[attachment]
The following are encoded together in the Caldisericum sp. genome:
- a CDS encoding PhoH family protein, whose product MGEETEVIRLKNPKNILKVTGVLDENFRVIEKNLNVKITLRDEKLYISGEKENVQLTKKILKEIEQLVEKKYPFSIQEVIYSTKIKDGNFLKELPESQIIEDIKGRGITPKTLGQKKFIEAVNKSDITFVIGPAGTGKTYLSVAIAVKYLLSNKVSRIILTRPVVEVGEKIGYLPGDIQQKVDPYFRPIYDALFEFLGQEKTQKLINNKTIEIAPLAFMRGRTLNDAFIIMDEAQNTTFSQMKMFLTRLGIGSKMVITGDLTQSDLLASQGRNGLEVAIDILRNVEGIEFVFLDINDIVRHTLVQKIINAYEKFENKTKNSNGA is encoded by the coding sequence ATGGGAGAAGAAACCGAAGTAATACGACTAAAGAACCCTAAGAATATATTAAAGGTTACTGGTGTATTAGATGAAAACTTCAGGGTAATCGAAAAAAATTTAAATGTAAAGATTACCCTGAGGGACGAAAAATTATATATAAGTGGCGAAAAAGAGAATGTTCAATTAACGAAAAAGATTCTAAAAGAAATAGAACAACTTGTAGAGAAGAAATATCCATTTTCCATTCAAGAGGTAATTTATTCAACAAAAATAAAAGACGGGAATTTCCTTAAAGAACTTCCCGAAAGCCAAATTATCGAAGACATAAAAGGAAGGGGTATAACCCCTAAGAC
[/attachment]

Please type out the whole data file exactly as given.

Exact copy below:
The following are encoded together in the Caldisericum sp. genome:
- a CDS encoding PhoH family protein, whose product MGEETEVIRLKNPKNILKVTGVLDENFRVIEKNLNVKITLRDEKLYISGEKENVQLTKKILKEIEQLVEKKYPFSIQEVIYSTKIKDGNFLKELPESQIIEDIKGRGITPKTLGQKKFIEAVNKSDITFVIGPAGTGKTYLSVAIAVKYLLSNKVSRIILTRPVVEVGEKIGYLPGDIQQKVDPYFRPIYDALFEFLGQEKTQKLINNKTIEIAPLAFMRGRTLNDAFIIMDEAQNTTFSQMKMFLTRLGIGSKMVITGDLTQSDLLASQGRNGLEVAIDILRNVEGIEFVFLDINDIVRHTLVQKIINAYEKFENKTKNSNGA is encoded by the coding sequence ATGGGAGAAGAAACCGAAGTAATACGACTAAAGAACCCTAAGAATATATTAAAGGTTACTGGTGTATTAGATGAAAACTTCAGGGTAATCGAAAAAAATTTAAATGTAAAGATTACCCTGAGGGACGAAAAATTATATATAAGTGGCGAAAAAGAGAATGTTCAATTAACGAAAAAGATTCTAAAAGAAATAGAACAACTTGTAGAGAAGAAATATCCATTTTCCATTCAAGAGGTAATTTATTCAACAAAAATAAAAGACGGGAATTTCCTTAAAGAACTTCCCGAAAGCCAAATTATCGAAGACATAAAAGGAAGGGGTATAACCCCTAAGAC